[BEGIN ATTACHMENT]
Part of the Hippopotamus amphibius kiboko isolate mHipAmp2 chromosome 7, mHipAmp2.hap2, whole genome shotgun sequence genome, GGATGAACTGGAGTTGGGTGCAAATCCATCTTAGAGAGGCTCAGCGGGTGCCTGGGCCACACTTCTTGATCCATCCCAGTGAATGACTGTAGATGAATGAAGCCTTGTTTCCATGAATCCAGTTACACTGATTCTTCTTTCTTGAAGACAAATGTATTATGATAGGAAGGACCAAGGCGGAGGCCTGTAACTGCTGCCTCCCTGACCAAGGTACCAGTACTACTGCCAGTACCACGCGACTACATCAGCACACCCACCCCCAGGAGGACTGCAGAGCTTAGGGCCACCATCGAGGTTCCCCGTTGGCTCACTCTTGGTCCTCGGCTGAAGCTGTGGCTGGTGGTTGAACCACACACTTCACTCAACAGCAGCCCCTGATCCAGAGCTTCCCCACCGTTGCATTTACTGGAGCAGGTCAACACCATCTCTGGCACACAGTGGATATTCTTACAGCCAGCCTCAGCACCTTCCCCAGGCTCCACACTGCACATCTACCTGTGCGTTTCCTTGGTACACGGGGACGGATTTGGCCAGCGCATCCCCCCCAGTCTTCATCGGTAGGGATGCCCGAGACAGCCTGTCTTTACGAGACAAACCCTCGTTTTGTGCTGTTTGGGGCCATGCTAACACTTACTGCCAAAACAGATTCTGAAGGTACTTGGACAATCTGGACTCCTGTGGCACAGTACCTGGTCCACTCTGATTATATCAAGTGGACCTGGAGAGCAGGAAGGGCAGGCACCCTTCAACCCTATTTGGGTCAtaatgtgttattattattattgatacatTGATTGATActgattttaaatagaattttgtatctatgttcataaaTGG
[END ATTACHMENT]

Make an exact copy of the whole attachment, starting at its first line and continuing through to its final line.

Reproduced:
Part of the Hippopotamus amphibius kiboko isolate mHipAmp2 chromosome 7, mHipAmp2.hap2, whole genome shotgun sequence genome, GGATGAACTGGAGTTGGGTGCAAATCCATCTTAGAGAGGCTCAGCGGGTGCCTGGGCCACACTTCTTGATCCATCCCAGTGAATGACTGTAGATGAATGAAGCCTTGTTTCCATGAATCCAGTTACACTGATTCTTCTTTCTTGAAGACAAATGTATTATGATAGGAAGGACCAAGGCGGAGGCCTGTAACTGCTGCCTCCCTGACCAAGGTACCAGTACTACTGCCAGTACCACGCGACTACATCAGCACACCCACCCCCAGGAGGACTGCAGAGCTTAGGGCCACCATCGAGGTTCCCCGTTGGCTCACTCTTGGTCCTCGGCTGAAGCTGTGGCTGGTGGTTGAACCACACACTTCACTCAACAGCAGCCCCTGATCCAGAGCTTCCCCACCGTTGCATTTACTGGAGCAGGTCAACACCATCTCTGGCACACAGTGGATATTCTTACAGCCAGCCTCAGCACCTTCCCCAGGCTCCACACTGCACATCTACCTGTGCGTTTCCTTGGTACACGGGGACGGATTTGGCCAGCGCATCCCCCCCAGTCTTCATCGGTAGGGATGCCCGAGACAGCCTGTCTTTACGAGACAAACCCTCGTTTTGTGCTGTTTGGGGCCATGCTAACACTTACTGCCAAAACAGATTCTGAAGGTACTTGGACAATCTGGACTCCTGTGGCACAGTACCTGGTCCACTCTGATTATATCAAGTGGACCTGGAGAGCAGGAAGGGCAGGCACCCTTCAACCCTATTTGGGTCAtaatgtgttattattattattgatacatTGATTGATActgattttaaatagaattttgtatctatgttcataaaTGG